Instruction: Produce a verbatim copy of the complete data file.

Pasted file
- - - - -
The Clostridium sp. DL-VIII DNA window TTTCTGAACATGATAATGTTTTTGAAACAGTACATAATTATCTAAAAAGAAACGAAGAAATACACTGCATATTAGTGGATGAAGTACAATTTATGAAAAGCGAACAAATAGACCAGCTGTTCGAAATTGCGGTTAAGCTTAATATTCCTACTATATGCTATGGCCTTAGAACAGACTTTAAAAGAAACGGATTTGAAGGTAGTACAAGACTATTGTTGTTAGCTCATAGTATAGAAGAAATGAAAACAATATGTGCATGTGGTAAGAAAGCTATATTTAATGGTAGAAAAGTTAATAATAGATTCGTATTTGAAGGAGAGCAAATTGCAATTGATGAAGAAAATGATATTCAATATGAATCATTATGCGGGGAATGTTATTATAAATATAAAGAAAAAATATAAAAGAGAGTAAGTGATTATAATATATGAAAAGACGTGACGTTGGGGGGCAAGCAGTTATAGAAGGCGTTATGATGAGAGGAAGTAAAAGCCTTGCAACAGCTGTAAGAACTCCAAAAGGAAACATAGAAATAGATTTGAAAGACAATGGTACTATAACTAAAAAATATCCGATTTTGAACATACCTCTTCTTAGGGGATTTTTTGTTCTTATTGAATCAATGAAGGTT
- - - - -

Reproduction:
The Clostridium sp. DL-VIII DNA window TTTCTGAACATGATAATGTTTTTGAAACAGTACATAATTATCTAAAAAGAAACGAAGAAATACACTGCATATTAGTGGATGAAGTACAATTTATGAAAAGCGAACAAATAGACCAGCTGTTCGAAATTGCGGTTAAGCTTAATATTCCTACTATATGCTATGGCCTTAGAACAGACTTTAAAAGAAACGGATTTGAAGGTAGTACAAGACTATTGTTGTTAGCTCATAGTATAGAAGAAATGAAAACAATATGTGCATGTGGTAAGAAAGCTATATTTAATGGTAGAAAAGTTAATAATAGATTCGTATTTGAAGGAGAGCAAATTGCAATTGATGAAGAAAATGATATTCAATATGAATCATTATGCGGGGAATGTTATTATAAATATAAAGAAAAAATATAAAAGAGAGTAAGTGATTATAATATATGAAAAGACGTGACGTTGGGGGGCAAGCAGTTATAGAAGGCGTTATGATGAGAGGAAGTAAAAGCCTTGCAACAGCTGTAAGAACTCCAAAAGGAAACATAGAAATAGATTTGAAAGACAATGGTACTATAACTAAAAAATATCCGATTTTGAACATACCTCTTCTTAGGGGATTTTTTGTTCTTATTGAATCAATGAAGGTT